Ablative pulmonary vein isolation (PVI) is ineffective in atrial fibrillation (AF) prevention in 40% of AF patients. The role of the atrial-pulmonary vein (A-PV) junction in arrhythmogenesis is poorly understood since incomplete PVI can be curative. We aimed to test the hypothesis that the A-PV junction constitutes a structural and functional arrhythmogenic substrate.
To evaluate electrophysiology in-vivo and morphology of the A-PV junction.
We performed percutaneous endocardial electrophysiological studies and histological preparations of the right pulmonary vein (PV) in healthy sheep.
The proximal PV wall contained more myocytes than distal PV and a higher percentage of collagen and fat tissue than both distal PV and left atrial walls. Local fractionated electrograms occurred in both distal and proximal PV, however a large local activation in the unipolar electrograms (>0.75mV) was more often present in the proximal than distal PV (86% vs. 50% of electrograms, respectively, p=0.017). While proximal PV premature stimulation caused atrial arrhythmias in 10/14 sheep (1-147 premature atrial complexes (PACs) per run), distal PV premature stimulation was less arrhythmogenic (1-6 PACs per run in 2/14 sheep, p=0.004 vs. proximal). The refractory period was shorter in the proximal than distal PV (170±50 (mean±SD) vs. 244±57ms, p<0.001). The diastolic stimulation threshold was higher in proximal than distal PV (0.8±0.3 vs. 0.4±0.2mA, p=0.004).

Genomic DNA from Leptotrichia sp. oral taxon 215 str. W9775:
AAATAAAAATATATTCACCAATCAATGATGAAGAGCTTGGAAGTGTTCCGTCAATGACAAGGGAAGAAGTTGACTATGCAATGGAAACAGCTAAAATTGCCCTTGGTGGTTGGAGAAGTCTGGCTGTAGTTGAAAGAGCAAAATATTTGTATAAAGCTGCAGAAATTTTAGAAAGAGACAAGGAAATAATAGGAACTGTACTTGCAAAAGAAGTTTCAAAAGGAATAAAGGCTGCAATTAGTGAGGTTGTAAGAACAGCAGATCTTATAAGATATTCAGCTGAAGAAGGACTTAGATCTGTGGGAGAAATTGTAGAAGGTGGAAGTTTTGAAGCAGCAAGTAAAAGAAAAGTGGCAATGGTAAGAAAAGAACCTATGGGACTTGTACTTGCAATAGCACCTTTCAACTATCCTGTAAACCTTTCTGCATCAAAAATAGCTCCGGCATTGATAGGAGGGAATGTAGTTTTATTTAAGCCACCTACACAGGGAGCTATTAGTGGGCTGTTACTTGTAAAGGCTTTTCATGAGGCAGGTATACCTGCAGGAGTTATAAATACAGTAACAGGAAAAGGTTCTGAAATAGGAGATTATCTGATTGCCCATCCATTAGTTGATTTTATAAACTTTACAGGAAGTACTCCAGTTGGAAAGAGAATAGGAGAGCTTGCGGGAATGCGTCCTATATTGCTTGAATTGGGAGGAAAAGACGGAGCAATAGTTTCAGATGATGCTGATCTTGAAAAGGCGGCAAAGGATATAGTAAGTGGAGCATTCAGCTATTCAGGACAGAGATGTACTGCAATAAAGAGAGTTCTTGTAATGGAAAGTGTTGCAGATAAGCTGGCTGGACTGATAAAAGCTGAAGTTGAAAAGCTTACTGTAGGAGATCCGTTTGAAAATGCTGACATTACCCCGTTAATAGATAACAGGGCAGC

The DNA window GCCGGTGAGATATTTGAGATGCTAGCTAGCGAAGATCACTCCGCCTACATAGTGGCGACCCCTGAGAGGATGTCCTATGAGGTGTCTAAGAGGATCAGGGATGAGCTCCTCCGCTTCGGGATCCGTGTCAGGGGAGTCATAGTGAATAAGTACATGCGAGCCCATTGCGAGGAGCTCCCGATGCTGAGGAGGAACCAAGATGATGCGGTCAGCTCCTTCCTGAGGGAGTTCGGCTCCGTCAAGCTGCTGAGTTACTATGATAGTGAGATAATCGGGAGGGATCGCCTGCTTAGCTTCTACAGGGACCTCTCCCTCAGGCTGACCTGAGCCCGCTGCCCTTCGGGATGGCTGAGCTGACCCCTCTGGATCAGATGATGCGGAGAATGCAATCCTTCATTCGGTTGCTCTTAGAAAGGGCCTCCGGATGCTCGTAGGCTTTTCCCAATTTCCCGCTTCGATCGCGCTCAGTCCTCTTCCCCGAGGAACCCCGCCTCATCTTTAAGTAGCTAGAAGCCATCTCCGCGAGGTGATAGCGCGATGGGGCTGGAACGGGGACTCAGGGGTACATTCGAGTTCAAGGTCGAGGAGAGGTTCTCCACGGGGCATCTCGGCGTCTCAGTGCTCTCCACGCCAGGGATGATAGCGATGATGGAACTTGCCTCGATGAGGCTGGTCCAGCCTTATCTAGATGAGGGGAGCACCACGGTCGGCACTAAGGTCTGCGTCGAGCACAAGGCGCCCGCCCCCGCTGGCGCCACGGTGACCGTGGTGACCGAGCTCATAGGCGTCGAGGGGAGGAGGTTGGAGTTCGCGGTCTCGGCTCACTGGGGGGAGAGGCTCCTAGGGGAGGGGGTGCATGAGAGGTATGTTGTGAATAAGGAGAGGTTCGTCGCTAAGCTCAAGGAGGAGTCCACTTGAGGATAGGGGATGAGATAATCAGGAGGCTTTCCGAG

Atrial arrhythmias were induced by premature stimulation in the proximal PV but not in the distal PV. The structural and functional properties of the A-PV junction differ from those of the distal PV and favor re-entrant arrhythmias. Ablative therapy guided by electrogram morphology should focus on this substrate.
© 2021 Published by Elsevier Inc.